The foreign secretary also claimed that dozens of migrants who have been removed from the flight list after individual legal challenges with “be on the next flight”.
Leaders of the Church of England have said the permanent relocation of asylum seekers to central Africa was an “immoral policy” that “shames Britain”.
But Ms Truss said: “Our policy is completely legal, it’s completely moral”, adding: “Those people need to suggest an alternative policy that will be work.”
There are only seven people still set to board the first flight scheduled to leave on Tuesday night. “We are expecting to send the flight later today – I can’t say exactly how many will be on the flight,” Ms Truss told Sky News.
Asked about the dozens of people pulled from the flight after successful legal challenges, Ms Truss said they “will go on future flights”, adding: “If they’re not on this flight, they will be on the next flight.”
Meanwhile, Boris Johnson accused lawyers representing migrants of “abetting the work of criminal gangs” as he stepped up his attack on the legal profession.
Opening this morning’s cabinet meeting, the PM’s claimed to be working with “humanity and compassion” in tackling small boat crossings – adding: “This government really unlike many others in the way that we represent … that tradition of welcoming people.”
Up to 130 people were originally told they could be sent to Rwanda under the home secretary Priti Patel’s highly-controversial scheme.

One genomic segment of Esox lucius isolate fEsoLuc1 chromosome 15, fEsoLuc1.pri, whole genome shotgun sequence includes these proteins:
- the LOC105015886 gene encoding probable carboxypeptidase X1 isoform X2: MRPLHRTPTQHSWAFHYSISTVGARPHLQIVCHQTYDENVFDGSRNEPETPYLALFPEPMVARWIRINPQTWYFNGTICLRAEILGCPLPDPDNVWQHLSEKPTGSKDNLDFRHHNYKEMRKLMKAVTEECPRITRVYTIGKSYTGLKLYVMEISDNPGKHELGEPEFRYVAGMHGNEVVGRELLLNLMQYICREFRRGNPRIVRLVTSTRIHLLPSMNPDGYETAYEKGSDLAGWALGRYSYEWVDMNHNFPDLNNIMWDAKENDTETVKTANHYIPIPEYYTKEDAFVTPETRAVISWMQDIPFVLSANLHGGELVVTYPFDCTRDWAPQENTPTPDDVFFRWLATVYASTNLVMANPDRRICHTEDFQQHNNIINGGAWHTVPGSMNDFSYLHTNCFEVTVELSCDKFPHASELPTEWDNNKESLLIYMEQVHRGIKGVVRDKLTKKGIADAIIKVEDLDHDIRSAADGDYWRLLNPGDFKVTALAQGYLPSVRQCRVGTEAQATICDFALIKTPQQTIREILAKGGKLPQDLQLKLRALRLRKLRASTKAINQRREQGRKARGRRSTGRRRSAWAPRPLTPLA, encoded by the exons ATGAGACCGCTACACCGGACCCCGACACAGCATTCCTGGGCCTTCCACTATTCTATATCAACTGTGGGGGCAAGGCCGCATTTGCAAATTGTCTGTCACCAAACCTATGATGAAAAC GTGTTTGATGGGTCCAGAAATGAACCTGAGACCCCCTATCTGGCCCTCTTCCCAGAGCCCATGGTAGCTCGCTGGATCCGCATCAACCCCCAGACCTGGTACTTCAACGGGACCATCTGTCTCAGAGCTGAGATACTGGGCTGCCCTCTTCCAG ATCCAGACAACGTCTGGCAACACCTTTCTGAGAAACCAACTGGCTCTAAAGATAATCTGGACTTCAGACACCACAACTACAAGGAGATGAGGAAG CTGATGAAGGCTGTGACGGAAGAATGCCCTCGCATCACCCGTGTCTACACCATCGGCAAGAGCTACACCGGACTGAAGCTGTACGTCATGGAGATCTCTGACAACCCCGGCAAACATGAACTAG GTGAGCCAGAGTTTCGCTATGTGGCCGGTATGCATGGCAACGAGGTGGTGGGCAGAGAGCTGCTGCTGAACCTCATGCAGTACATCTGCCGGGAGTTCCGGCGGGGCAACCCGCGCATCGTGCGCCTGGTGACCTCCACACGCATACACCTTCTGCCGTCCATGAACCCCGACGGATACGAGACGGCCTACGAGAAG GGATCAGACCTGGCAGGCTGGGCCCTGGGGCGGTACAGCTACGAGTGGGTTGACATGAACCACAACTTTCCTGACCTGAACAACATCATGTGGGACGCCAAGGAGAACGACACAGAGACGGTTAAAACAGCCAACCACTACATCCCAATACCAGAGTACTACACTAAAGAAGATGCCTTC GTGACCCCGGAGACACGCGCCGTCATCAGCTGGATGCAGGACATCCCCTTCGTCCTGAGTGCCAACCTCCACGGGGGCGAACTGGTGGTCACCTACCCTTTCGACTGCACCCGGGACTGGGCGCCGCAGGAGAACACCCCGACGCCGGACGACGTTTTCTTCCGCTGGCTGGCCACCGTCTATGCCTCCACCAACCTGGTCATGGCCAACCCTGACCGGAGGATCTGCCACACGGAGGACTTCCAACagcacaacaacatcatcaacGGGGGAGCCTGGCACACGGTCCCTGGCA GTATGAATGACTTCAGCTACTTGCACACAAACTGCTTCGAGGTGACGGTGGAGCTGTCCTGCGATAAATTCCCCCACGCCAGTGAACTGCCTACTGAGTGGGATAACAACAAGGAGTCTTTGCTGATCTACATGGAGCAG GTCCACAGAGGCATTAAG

But the Home Office said at the end of last week that only 31 people were due to leave on the first flight. Since then a flurry of legal challenges have seen the passenger list dwindle.
The Care4Calais group said several more names were taken off the flight list on Monday – leaving only seven people cleared for deportation scheduled for 9.30pm on Tuesday evening.
The government will not reveal the cost of the 200-capacity flight operated by Spanish company Privilege Style – but industry sources have estimated to The Independent that it could be up to £500,000.
Ms Truss said she “can’t put a figure on it”, and argued that the plan to reduce the cost of illegal immigration into Britain over time was “value for money”.
The foreign secretary also insisted that “significant” numbers of people will be on one-way flights to Rwanda for asylum seekers by the end of 2022. She would not predict what the numbers will be, but told BBC Radio 4’s Today programme: “They will be significant.”
Home Office sources insisted that the department would push ahead with the flight – which the government has already paid for – even if there is just one person booked on board.
But campaigners are increasingly optimistic that the government will be forced to cancel Tuesday night’s flight if all the remaining passengers can make legal challenges.
Senior Church of England bishops, including the Archbishops of Canterbury and York, have criticised the plan for lacking morality.
A letter to The Times, signed by the Most Rev Justin Welby and the Most Rev Stephen Cottrell, says: “Whether or not the first deportation flight leaves Britain today for Rwanda, this policy should shame us as a nation.”
On Monday Court of Appeal judges rejected a last-ditch attempt by campaigners to have the first flight blocked until a full hearing on the lawfulness of the “offshore processing” scheme can be heard in July.